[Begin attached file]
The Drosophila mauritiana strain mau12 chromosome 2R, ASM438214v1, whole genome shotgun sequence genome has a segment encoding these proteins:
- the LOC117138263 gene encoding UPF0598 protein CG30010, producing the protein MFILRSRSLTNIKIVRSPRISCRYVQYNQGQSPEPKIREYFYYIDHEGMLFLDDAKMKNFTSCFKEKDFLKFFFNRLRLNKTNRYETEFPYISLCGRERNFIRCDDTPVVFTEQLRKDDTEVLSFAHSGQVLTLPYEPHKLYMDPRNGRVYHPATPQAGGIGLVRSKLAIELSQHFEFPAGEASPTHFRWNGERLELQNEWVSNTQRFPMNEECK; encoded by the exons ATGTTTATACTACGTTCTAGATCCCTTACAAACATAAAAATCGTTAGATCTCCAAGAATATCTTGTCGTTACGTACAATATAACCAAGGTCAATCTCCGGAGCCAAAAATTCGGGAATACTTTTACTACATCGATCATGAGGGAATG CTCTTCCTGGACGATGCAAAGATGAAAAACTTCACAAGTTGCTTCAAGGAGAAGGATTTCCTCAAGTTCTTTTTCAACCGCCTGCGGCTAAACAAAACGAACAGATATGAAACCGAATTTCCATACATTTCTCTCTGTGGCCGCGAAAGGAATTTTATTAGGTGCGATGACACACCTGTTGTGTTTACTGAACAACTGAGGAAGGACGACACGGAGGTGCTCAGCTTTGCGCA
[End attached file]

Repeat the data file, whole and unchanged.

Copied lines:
The Drosophila mauritiana strain mau12 chromosome 2R, ASM438214v1, whole genome shotgun sequence genome has a segment encoding these proteins:
- the LOC117138263 gene encoding UPF0598 protein CG30010, producing the protein MFILRSRSLTNIKIVRSPRISCRYVQYNQGQSPEPKIREYFYYIDHEGMLFLDDAKMKNFTSCFKEKDFLKFFFNRLRLNKTNRYETEFPYISLCGRERNFIRCDDTPVVFTEQLRKDDTEVLSFAHSGQVLTLPYEPHKLYMDPRNGRVYHPATPQAGGIGLVRSKLAIELSQHFEFPAGEASPTHFRWNGERLELQNEWVSNTQRFPMNEECK; encoded by the exons ATGTTTATACTACGTTCTAGATCCCTTACAAACATAAAAATCGTTAGATCTCCAAGAATATCTTGTCGTTACGTACAATATAACCAAGGTCAATCTCCGGAGCCAAAAATTCGGGAATACTTTTACTACATCGATCATGAGGGAATG CTCTTCCTGGACGATGCAAAGATGAAAAACTTCACAAGTTGCTTCAAGGAGAAGGATTTCCTCAAGTTCTTTTTCAACCGCCTGCGGCTAAACAAAACGAACAGATATGAAACCGAATTTCCATACATTTCTCTCTGTGGCCGCGAAAGGAATTTTATTAGGTGCGATGACACACCTGTTGTGTTTACTGAACAACTGAGGAAGGACGACACGGAGGTGCTCAGCTTTGCGCA